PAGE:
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Paternal grandmother

(52 Posts)
Gingergirl Sun 24-Mar-19 17:17:49

I know this subject has come up before but I just don’t know how to deal with it. My DILs mother is forever spending time with the grandchildren whereas I see them every few months. It’s not to do with distance (neither of us is close)but with the fact that my DIL is utterly attached to her own mother (who is extremely dominating) and doesn’t seem to be able to do anything without her help/presence. This has only really been such an issue since the children were born (3 and 1 yr). My son just lets things be...I think he just wants a quiet life..I do feel left out, although I don’t think that is the intention. But also, I feel that our side of the family has so little influence (or perhaps that’s not the right word). I don’t want the children to grow up only being familiar with one family’s way of living. We are quite different in our attitudes etc. And yet, what right do we have to expect to influence them in any way at all really? AIBU about this? Will it all change when they go to school and have a whole different range of experiences? I don’t want to feel like I’m ‘nothing’ in their lives. I should say that I still work and so even if I was invited to, I couldn’t spend long periods of time at their house, as my DILs mother does. Sorry for rambling on and would love to hear others’ experiences.

Grammaretto Sun 24-Mar-19 17:40:37

What was it like when your DC were growing up? Did you divide your time equally between both sets of DGP?

Just saying. We had mostly sons so have 3 Dil who all parents but we spend more time with our DDs children.
Once I mentioned to another set of DGP that they saw so much of the DGC. Whereas for us it's twice a year if we're lucky.
" But we only see them when they're sick" was the reply. It's true when Dil went back to work the nursery wouldn't accept the DC if they weren't 100% fit so Monday mornings there'd be a phone call to her mum and dad.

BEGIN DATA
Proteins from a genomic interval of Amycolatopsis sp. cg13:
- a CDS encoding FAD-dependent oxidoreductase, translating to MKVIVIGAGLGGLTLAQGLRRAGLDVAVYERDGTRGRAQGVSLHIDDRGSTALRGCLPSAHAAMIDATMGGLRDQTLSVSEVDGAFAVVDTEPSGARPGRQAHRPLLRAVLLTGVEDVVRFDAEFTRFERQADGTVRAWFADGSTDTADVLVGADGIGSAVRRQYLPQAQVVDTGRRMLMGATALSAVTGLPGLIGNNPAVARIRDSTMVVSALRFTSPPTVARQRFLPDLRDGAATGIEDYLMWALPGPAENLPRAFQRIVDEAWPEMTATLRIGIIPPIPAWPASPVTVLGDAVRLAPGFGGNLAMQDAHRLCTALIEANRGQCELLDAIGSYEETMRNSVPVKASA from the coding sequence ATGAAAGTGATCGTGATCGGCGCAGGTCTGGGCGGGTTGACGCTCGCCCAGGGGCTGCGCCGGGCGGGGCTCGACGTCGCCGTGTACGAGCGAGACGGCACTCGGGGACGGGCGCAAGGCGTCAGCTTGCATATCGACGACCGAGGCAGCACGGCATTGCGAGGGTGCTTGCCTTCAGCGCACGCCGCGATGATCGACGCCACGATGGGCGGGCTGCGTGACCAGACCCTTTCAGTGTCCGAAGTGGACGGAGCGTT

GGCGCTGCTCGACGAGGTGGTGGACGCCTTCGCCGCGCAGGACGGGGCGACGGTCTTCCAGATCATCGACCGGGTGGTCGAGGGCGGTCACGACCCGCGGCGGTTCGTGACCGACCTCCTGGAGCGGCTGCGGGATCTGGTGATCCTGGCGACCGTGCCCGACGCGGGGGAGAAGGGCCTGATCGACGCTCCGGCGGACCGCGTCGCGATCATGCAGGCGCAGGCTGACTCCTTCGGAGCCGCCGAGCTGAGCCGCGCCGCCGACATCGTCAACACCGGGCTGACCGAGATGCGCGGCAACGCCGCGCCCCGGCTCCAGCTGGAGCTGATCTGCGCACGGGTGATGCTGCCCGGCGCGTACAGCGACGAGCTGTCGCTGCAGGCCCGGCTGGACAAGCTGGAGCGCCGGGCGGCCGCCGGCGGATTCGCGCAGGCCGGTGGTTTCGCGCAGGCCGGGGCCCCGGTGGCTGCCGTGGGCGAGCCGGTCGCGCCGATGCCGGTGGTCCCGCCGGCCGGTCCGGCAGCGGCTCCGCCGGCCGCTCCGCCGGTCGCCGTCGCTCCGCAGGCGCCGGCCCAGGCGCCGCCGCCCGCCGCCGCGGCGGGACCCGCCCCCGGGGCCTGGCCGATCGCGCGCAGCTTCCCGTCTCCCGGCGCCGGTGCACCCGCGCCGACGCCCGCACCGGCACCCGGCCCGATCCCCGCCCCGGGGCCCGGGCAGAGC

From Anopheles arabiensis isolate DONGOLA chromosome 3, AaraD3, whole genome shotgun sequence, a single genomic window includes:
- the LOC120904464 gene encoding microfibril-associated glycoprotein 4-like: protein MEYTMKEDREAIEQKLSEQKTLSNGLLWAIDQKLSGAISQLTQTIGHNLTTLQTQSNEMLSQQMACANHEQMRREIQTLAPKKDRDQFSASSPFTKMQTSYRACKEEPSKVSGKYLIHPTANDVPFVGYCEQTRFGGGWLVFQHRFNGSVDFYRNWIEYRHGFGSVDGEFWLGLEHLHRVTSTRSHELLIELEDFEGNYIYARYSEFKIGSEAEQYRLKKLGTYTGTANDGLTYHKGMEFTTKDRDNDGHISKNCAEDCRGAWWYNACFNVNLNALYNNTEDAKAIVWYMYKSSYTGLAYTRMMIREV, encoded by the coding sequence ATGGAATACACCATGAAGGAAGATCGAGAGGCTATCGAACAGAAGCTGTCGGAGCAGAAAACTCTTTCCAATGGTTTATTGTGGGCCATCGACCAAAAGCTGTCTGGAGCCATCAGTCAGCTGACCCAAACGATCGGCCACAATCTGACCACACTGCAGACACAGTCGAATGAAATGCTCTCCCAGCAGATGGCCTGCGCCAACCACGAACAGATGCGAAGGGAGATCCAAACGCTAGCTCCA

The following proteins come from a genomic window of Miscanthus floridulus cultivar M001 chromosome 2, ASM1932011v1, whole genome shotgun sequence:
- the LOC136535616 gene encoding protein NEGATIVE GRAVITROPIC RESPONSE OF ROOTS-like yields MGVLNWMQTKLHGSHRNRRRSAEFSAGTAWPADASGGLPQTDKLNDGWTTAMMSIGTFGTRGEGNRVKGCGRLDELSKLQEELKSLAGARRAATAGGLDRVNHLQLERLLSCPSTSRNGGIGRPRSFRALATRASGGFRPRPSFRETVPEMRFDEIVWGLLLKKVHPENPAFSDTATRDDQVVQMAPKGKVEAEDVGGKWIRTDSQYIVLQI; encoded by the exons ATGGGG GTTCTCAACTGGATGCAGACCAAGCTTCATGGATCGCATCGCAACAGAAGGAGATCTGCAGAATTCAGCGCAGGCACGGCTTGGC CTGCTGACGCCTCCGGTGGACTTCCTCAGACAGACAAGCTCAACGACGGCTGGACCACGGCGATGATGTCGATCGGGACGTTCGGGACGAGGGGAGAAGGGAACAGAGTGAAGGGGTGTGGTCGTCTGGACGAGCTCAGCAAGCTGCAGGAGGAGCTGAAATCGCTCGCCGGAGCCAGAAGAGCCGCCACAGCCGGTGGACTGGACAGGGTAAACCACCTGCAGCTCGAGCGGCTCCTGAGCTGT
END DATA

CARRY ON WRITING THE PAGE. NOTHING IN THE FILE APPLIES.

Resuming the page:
Once DGD referred to them as her real grandparents. That hurt.

I hope you can build and keep a good relationship with them all. Don't call them the opposition which is what friends of ours do! There will be something special that only you can do.

agnurse Sun 24-Mar-19 18:05:55

Really, how much time they spend with DIL's family is not your concern.

We only saw Dad's parents two or three times a year when I was growing up. My DSD sees her paternal grandparents once every few years because there is an ocean and most of a continent between us. But she knows them, just as we knew our GPs.

March Sun 24-Mar-19 18:16:39

If your DIL has a good relationship with her Mum she is obviously going to spend time with her. I take it she's a SAHM and with a 3 and 1 year old I imagine she's greatful for the help and company.

Please don't mention it to your son, I can't imagine that conversation going well, or the conversation he will then have with his wife.

Chewbacca Sun 24-Mar-19 18:27:32

Really, how much time they spend with DIL's family is not your concern

Is that your "go to" answer for every question agnurse?
Is there any chance that, just once, you might be able to offer some support or constructive advice on grandparenting questions? How often you saw your own grandparents, when you were growing up, is of little relevance to the OP's situation because there isn't an ocean, or a continent between her and her grandchildren.

Gingergirl is there any chance that you could arrange to take some annual leave from work, book into a nearby hotel or B&B and spend a few days with your GC? You could do fun things with them for a couple of days?